Apple: The controversial Child Abuse Material Detection (CSAM) feature, announced by Apple in August, may have been abandoned. This Wednesday (15), Apple removed references to the tool from its page dedicated to child safety, according to MacRumors, suggesting a change of direction regarding the technology.
This possible withdrawal from the resource is yet another chapter involving the system, which would include scanning photos stored on iCloud, looking for images containing sexual abuse against children. Since its release, criticism of big tech has not stopped emerging.
One of the critics of the photo digitization was former US National Security Agency (NSA) official Edward Snowden, who called the function an attempt at mass surveillance. Security researchers, politicians and even Apple officials have also taken a stand against the tool.
In most cases, critics said that this type of technology poses risks to users’ privacy and could be used for other purposes by authoritarian governments. Many also pointed out that there is no evidence of the system’s effectiveness in detecting images in which children are being abused.
Explanations were not accepted
Trying to allay concerns about the feature to detect abusive material against children, the Cupertino giant released documents and interviews with executives detailing the system’s operation. Creating FAQs was another step taken to reassure iCloud users.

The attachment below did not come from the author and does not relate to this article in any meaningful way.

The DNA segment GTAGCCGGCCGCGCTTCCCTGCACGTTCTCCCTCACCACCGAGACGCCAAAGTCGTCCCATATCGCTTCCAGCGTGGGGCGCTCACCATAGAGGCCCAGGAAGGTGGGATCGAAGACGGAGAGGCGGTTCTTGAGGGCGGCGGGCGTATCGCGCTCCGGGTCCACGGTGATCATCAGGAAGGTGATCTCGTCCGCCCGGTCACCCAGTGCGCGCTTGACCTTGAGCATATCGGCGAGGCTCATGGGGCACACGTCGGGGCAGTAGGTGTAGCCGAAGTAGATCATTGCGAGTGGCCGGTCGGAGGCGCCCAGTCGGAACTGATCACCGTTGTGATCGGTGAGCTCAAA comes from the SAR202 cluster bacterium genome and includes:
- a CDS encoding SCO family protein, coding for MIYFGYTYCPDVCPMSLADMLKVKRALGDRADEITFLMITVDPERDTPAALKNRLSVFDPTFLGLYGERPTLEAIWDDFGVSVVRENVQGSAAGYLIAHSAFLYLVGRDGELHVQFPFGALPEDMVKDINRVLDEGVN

However, the explanations did not have the desired effect and the company ended up deciding to postpone the launch in September. At the time, Apple said the decision was made based on feedback from researchers, users and advocacy groups, choosing to further develop the system before releasing it to the general public.
This statement is now gone from the website, along with all other information about CSAM. Is the company giving up on the project, due to all the controversies registered in recent months, or is the removal of the contents due to another reason?
For now, the company has not made any statement regarding the case.